Wirespokes Beemerholics Anonymous

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    Yeah, that's about it. What I don't understand is why you guys get long-distance touring bikes when you live on a small island.
    #10
  11. Box'a'bits

    Box'a'bits In need of repair

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    'Cause we all dream of taking them on RTW trips....

    Actually a good portion of the population leaves NZ in their 20's & tours around for a couple of years.
    #11
  12. One Less Harley

    One Less Harley OH.THAT'S GONNA HURT

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    CUBA........HA HA HA , communist CUBA...:rofl:rofl:roflIsn't it about the size of New Zealand?

    Autralia is to NZ and the US is to Cuba...at least by size.
    #12
  13. Box'a'bits

    Box'a'bits In need of repair

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    Well Cubans comprise 1/2 the working population of Florida don't they?
    I'm sure if you asked the Australians, they'd classify us as closer to Mexicans - poor immigrant workers...:rofl
    #13
  14. Wirespokes

    Wirespokes Beemerholics Anonymous

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    Ok, now I'm getting the picture! But in that case, why would Max be upset if I called him an Aussie?

    Frankly, I've heard NZ is a paradise and the people are wonderful. I knew a guy who couldn't get enough and every year took a bike holiday there. Some day I'll have to visit.
    #14
  15. Padmei

    Padmei enamoured

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    Ask a canadian why they don't like being called American & you'll see it in their eyes:D

    As for wondering why we have big bikes - It's something a lot of people in the bike industry here have been wondering for years. 600s & 800s are perfect for our roads but for some reason we like our litre bikes.
    #15
  16. disston

    disston ShadeTreeExpert

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    So Wirespokes, How did the NJ304 C3 work out for the lay shaft on this trans? You did use this mod? Any miles yet on the bike? Any word?

    You also mentioned the 6403C3 on the front of the output shaft. I bought the dealer part yesterday and they gave me a plain Jane 6403, no C3. I've been thinking that this may be correct. Everybody wants to use the C3 bearing because it is rated to a higher rpm but this bearing does not see a higher rpm. Therefore the C3 is not needed and the plain Jane bearing may be better?

    I'm rebuilding my second or third (depends on how you count) transmission. The 6403 on the front of the output shaft is always worn. The second bearing to go seems to be the front of the layshaft, 6304.
    #16
  17. chollo9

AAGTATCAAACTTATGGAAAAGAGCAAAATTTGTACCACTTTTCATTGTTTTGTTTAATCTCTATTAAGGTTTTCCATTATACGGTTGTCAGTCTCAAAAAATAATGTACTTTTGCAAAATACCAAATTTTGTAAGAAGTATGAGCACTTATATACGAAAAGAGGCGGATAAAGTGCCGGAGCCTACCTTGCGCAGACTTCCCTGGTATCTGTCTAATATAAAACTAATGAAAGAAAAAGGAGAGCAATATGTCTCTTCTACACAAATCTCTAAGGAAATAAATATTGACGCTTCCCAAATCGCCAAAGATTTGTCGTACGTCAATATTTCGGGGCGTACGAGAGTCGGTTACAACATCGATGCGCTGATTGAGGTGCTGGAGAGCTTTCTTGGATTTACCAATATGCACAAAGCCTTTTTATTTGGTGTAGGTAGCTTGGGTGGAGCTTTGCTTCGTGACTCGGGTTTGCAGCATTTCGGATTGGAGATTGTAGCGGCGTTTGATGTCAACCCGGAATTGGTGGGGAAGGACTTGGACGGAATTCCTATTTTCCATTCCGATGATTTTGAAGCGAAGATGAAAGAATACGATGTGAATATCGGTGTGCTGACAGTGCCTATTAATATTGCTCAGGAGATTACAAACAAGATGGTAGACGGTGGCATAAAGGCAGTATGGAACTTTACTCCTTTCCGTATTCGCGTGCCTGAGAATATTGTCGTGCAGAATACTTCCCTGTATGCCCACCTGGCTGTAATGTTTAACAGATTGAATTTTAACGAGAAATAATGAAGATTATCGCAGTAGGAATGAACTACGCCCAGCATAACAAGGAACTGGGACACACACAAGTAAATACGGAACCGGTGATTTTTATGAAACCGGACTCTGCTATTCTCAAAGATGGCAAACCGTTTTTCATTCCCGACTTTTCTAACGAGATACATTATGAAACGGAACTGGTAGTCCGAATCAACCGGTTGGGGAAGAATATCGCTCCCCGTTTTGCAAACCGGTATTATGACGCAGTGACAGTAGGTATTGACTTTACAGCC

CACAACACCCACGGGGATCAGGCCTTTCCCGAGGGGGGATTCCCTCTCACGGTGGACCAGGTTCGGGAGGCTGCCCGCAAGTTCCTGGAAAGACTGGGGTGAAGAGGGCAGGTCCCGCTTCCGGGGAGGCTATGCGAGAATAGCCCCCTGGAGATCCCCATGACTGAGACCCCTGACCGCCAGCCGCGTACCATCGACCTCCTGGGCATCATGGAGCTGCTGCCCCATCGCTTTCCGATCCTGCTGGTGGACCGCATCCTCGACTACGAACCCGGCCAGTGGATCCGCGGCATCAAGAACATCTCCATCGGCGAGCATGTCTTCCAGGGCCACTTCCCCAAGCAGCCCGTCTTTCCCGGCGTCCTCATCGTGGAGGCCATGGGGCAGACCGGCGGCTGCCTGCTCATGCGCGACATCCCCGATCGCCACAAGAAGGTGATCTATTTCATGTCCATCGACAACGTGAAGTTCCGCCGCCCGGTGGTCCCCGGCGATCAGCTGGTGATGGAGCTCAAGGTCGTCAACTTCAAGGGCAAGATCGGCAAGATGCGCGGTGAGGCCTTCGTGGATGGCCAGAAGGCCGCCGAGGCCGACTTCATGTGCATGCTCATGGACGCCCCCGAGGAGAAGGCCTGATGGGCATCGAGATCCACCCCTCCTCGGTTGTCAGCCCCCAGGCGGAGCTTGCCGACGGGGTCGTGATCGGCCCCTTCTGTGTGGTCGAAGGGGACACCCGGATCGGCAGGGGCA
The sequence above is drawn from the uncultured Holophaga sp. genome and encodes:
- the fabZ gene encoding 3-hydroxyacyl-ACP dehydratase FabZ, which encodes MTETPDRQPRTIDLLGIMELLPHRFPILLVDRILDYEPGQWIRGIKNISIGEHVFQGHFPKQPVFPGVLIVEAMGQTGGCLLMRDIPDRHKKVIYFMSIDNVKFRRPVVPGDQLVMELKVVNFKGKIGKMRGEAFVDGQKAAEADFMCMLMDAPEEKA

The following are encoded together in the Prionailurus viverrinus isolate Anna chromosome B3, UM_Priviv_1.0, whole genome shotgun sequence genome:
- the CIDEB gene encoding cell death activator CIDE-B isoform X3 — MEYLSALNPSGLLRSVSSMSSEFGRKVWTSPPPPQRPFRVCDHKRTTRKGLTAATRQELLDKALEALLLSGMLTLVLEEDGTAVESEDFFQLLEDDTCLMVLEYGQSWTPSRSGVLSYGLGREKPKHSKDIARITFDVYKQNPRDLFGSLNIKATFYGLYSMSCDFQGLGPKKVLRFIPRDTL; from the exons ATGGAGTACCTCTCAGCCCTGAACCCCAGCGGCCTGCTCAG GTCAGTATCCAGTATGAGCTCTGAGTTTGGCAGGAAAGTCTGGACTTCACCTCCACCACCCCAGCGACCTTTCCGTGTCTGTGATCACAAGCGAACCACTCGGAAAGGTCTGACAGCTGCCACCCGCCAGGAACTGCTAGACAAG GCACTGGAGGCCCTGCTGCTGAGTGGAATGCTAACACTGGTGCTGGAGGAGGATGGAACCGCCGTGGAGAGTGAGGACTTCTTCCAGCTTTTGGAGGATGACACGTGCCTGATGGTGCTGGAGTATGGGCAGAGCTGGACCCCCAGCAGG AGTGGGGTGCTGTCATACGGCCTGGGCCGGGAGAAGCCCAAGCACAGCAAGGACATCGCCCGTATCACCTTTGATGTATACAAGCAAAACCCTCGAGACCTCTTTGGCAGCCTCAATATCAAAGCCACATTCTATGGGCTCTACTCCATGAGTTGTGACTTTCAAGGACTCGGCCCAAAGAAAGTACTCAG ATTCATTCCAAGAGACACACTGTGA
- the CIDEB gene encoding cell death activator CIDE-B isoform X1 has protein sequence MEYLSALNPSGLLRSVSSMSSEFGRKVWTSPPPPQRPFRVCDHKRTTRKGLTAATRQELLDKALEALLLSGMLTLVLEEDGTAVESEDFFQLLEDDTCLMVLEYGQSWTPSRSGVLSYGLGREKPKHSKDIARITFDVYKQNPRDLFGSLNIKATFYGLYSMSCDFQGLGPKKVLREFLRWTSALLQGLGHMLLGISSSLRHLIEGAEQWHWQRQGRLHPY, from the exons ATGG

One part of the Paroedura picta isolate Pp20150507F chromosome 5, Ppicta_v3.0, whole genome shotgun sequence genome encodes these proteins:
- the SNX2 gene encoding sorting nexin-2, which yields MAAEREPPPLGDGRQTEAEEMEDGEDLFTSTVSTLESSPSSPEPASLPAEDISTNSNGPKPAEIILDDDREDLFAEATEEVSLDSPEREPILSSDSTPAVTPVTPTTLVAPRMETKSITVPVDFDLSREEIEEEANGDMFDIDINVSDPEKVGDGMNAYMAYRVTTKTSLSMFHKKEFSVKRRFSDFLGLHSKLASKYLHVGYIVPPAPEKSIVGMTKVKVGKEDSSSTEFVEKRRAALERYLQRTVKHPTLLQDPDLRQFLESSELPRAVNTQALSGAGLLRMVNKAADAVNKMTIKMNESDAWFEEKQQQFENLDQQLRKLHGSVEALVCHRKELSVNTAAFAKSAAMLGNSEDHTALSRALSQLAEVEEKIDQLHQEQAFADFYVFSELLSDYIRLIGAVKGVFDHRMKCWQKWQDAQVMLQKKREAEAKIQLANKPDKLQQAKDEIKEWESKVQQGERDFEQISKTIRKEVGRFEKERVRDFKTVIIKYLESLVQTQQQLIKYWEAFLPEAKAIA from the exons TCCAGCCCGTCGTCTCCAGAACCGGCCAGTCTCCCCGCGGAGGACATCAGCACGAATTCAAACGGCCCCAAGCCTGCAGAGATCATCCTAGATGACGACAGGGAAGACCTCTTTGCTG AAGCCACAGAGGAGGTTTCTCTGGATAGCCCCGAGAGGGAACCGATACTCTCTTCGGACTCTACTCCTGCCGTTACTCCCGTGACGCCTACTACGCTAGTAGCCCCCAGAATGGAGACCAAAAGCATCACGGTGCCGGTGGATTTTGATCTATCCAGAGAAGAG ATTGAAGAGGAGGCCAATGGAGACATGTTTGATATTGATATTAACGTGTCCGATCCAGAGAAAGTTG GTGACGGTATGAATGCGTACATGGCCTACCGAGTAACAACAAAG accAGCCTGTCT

chollo9 Screwed the Pooch

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    I thought the difference between NZ and AUS was in the sheep to human ratio?
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  18. supershaft

    supershaft because I can

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    This discussion needs to get back on why what Wirespokes is reporting is not right. Granted, it's not very popular with WS and a few other inmates that are always spreading bad advise but it's a big help to everybody else.
    #18
  19. Kai Ju

    Kai Ju Long timer

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    I've been told that the C3 classification allows for more fore and aft shaft movement (radial clearance, C3 is an internal clearance, or the amount of internal free space between the rolling elements and the raceways of a bearing ) because is has a slightly looser tolerance. So when you have a steel shaft sitting in an aluminum case that will grow at a greater rate that makes sense.
    The inner race is pressed onto the shaft while the outer race is a interference fit in the case.
    So as the case grows longer then the shaft as it heats up, the play in the Class 3 bearing prevents the balls from being pulled against one side of the inner race and the opposite side of the outer race.
    #19
  20. Max Headroom

    Max Headroom lost in the '70s

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    There's nothing mysterious about rolling element bearings and their internal clearances. Bearings with C3 clearance are often specified where there is an operating environment involving heat or vibration, or where greater than usual interference fits can cause the internal clearances to close up during assembly.

    They are usually specified by the OEM bearing supplier either at the design stage or as a result of prototype testing. In automotive gearboxes, it's not unusual to encounter C4 or even C5 clearance bearings.
    #20